Policing the World on Screen

American Mythologies and Hollywood's Rogue Crimefighters

  • Marilyn Yaquinto

Table of contents

  1. Front Matter
    Pages i-xiv
  2. Marilyn Yaquinto
    Pages 1-24
  3. Marilyn Yaquinto
    Pages 25-45
  4. Marilyn Yaquinto
    Pages 47-72
  5. Marilyn Yaquinto
    Pages 73-91
  6. Marilyn Yaquinto
    Pages 93-118
  7. Marilyn Yaquinto
    Pages 199-225
  8. Marilyn Yaquinto
    Pages C1-C1
  9. Back Matter
    Pages 259-311

About this book


This book analyzes Hollywood storytelling that features an American crimefighter—whether cop, detective, or agent—who must safeguard society and the nation by any means necessary. That often means going “rogue” and breaking the rules, even deploying ugly violence, but excused as self-defense or to serve the greater good. This ends-justifies-means approach dates back to gunfighters taming the western frontier to urban cowboy cops battling urban savagery—first personified by “Dirty” Harry Callahan—and later dispatched in global interventions to vanquish threats to national security. America as the world’s “policeman often means controlling the Other at home and abroad, which also extends American hegemony from the Cold War through the War on Terror. This book also examines pioneering portrayals by males of color and female crimefighters to embody such a social or national defender, which are frustrated by their existence as threats the white knight exists to defeat.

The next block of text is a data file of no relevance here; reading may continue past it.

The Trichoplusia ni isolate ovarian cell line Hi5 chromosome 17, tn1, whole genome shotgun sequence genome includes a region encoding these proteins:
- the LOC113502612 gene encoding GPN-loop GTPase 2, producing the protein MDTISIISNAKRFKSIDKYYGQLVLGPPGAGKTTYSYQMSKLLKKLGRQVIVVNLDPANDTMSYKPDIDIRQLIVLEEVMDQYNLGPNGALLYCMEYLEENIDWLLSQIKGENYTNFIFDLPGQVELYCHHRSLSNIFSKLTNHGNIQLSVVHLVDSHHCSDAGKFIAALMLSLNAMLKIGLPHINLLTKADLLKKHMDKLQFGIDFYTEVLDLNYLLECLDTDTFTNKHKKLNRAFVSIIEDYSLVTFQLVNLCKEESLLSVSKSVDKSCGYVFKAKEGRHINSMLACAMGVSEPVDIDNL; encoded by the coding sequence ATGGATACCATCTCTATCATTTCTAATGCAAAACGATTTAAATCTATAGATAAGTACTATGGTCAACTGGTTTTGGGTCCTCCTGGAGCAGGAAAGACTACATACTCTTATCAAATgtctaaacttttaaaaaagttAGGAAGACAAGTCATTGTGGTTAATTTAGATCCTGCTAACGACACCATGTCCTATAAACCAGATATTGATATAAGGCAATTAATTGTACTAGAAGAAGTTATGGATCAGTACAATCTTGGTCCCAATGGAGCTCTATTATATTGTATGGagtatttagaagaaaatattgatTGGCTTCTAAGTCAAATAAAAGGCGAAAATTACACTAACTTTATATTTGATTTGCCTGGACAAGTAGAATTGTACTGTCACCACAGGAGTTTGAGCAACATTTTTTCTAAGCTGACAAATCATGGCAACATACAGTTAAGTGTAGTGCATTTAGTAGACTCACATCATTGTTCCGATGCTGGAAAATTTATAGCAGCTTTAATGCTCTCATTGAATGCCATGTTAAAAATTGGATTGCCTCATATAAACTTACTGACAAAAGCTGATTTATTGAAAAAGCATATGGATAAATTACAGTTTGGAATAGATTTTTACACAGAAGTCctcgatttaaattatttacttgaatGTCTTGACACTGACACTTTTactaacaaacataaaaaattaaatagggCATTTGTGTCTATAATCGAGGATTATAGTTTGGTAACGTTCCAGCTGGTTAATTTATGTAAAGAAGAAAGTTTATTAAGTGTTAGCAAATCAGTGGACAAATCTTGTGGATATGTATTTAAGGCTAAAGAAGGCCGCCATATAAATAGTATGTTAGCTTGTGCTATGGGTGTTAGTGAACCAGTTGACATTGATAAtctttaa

Hollywood crimefighter hero superhero white male trope film

Authors and affiliations

  • Marilyn Yaquinto
    • 1
  1. 1.School of Social and Cultural StudiesTruman State UniversityKirksvilleUSA

Bibliographic information